Eaves and the studio initially retained the models but most of them were later sold at various auctions; one was sold as Lot 17 with an estimate of US$800-$1,200 in Propworx' STAR TREK auction III on 24 March 2012 for US$550 ($677 including buyers premium); one sold as part of a complete set of six in the Profiles in History Hollywood Auction 44 on 15 May 2011 as Lot 1550 for US$11,000 (for the whole set); one sold as Lot 9435 in November 2008 in It's A Wrap! sale and auction for US$17,750; one sold as part of a complete set of six in Profile's The Star Trek Auction on 12 December 2001 as Lot 288, estimated at US$10,000-$12,000, again for the whole set, and another one has reportedly been sold in an on-line Sotheby's auction in October 2000.
Derivative franchise use of CGI models
The first time an Ambassador-class vessel showed up as CGI imagery in an officially licensed publication, was as the Enterprise-C on the center spread, "Fleet Museum", of the 2006 Star Trek: Ships of the Line calendar, reproduced in its corresponding book of the same year. Though the complete depiction was composed by former Foundation Imaging employee Sean Scott, the model of that particular ship was constructed by his former Foundation colleague Robert Bonchune. The latter revisited his build, and refined it for a far more featured representation in the 2010 reference book USS Enterprise Owners' Workshop Manual.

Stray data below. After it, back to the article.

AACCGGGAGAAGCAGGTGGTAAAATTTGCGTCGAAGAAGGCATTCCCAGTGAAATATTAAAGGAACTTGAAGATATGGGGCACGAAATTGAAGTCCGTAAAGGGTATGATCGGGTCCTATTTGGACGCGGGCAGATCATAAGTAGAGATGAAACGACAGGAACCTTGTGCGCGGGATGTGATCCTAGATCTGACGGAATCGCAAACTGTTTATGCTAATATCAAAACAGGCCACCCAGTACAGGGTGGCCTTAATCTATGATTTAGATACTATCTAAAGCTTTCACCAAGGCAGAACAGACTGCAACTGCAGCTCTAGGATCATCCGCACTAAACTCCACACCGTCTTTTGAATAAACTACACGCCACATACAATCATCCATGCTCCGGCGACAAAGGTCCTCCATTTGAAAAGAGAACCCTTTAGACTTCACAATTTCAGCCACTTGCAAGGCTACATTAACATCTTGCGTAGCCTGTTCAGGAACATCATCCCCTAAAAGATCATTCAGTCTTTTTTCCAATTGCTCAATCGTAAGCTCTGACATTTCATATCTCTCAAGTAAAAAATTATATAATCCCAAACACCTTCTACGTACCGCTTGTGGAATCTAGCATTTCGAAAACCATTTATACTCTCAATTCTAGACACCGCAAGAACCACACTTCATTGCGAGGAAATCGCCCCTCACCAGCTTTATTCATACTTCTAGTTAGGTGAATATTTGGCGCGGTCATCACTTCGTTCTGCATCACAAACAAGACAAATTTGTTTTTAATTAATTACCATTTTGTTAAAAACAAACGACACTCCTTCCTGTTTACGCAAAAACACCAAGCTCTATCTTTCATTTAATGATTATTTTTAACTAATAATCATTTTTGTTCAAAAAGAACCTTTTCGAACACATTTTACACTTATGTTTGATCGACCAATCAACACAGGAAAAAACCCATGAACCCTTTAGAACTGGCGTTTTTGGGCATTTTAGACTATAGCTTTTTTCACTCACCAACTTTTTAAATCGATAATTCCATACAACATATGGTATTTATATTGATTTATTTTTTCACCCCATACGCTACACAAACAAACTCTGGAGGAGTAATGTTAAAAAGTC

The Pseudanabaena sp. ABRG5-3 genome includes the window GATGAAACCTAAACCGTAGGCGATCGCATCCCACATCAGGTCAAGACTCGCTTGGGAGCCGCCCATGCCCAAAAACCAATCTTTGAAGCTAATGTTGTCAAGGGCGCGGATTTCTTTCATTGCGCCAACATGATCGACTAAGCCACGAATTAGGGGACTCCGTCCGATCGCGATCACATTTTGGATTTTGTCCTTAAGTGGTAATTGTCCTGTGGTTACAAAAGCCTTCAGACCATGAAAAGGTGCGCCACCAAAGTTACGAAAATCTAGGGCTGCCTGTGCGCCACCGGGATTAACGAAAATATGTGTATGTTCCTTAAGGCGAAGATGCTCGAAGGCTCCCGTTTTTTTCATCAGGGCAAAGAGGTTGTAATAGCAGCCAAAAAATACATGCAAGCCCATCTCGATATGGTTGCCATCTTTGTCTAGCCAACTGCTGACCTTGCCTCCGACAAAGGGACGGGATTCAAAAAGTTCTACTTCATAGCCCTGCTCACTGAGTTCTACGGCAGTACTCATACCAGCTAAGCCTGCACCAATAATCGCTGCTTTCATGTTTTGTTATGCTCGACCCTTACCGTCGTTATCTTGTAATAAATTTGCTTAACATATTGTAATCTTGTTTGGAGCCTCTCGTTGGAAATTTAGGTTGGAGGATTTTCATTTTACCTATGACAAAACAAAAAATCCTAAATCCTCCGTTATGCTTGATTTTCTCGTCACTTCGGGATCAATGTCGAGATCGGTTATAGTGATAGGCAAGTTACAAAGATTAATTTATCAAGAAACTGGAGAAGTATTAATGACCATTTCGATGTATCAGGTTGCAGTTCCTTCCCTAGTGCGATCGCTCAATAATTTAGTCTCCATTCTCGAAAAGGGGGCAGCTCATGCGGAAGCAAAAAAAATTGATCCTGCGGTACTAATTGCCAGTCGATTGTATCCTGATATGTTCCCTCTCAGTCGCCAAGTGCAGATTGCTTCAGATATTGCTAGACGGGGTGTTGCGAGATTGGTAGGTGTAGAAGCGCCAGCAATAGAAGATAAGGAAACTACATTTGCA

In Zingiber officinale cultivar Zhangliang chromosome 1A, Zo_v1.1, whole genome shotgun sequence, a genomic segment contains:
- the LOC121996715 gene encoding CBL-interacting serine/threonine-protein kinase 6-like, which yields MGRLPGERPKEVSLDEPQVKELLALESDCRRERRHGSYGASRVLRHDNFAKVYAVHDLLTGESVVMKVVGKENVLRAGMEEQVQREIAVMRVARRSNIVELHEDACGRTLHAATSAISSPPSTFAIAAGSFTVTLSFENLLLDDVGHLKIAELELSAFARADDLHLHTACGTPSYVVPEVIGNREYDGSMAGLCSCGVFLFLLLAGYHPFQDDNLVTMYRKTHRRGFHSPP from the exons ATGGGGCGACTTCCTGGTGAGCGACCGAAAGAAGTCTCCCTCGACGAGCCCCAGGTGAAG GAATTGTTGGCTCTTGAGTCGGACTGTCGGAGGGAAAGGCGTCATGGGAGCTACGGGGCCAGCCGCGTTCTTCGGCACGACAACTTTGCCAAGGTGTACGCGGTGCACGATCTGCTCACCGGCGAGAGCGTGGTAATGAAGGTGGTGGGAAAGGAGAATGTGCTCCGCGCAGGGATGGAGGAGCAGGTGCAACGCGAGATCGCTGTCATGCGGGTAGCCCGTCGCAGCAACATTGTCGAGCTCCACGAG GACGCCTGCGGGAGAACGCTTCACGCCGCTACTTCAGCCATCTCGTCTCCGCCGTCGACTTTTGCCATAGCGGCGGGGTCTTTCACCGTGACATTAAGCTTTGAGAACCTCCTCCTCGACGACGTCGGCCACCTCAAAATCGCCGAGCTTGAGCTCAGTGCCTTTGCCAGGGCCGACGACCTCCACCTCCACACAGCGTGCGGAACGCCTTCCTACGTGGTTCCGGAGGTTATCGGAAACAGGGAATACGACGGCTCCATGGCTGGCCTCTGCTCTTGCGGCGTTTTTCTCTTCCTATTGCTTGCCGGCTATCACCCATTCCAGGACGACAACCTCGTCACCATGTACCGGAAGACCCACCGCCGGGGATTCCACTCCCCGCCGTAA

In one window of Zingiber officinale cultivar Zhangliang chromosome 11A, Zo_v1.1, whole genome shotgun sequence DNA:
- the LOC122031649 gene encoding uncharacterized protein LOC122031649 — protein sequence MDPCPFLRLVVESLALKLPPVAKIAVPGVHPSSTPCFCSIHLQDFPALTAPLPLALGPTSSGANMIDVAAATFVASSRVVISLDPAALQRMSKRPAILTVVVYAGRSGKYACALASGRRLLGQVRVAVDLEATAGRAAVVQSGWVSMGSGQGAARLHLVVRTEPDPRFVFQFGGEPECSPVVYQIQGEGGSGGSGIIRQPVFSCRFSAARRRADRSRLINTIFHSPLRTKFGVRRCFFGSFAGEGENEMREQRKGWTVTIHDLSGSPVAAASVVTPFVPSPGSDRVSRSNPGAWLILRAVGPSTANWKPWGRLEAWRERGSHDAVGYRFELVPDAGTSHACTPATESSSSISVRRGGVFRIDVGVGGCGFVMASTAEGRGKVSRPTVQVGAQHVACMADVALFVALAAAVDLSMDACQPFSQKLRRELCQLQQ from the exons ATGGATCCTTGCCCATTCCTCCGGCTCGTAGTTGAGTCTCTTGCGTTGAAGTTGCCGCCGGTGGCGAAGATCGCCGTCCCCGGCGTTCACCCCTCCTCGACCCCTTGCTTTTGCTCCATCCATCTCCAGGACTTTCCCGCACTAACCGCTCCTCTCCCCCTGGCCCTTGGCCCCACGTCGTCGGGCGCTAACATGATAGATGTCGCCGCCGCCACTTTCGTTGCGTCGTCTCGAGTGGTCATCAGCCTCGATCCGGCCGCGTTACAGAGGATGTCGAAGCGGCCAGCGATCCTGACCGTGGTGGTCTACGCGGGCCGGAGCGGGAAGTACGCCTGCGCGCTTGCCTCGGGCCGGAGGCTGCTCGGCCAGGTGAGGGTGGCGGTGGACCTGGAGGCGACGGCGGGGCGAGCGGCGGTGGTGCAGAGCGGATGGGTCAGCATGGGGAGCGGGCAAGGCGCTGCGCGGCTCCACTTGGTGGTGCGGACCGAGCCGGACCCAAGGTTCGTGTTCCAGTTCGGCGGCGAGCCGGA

Later CGI builds were Dan Uyeno and Tobias Richter's versions, which were respectively featured on the February, and June spreads of the 2012 Ships of the Line calendar. Their versions differed from the "official" ship, as Uyeno incorporated more Excelsior-class elements into the design of his model , while Richter's model was based on Probert's original design.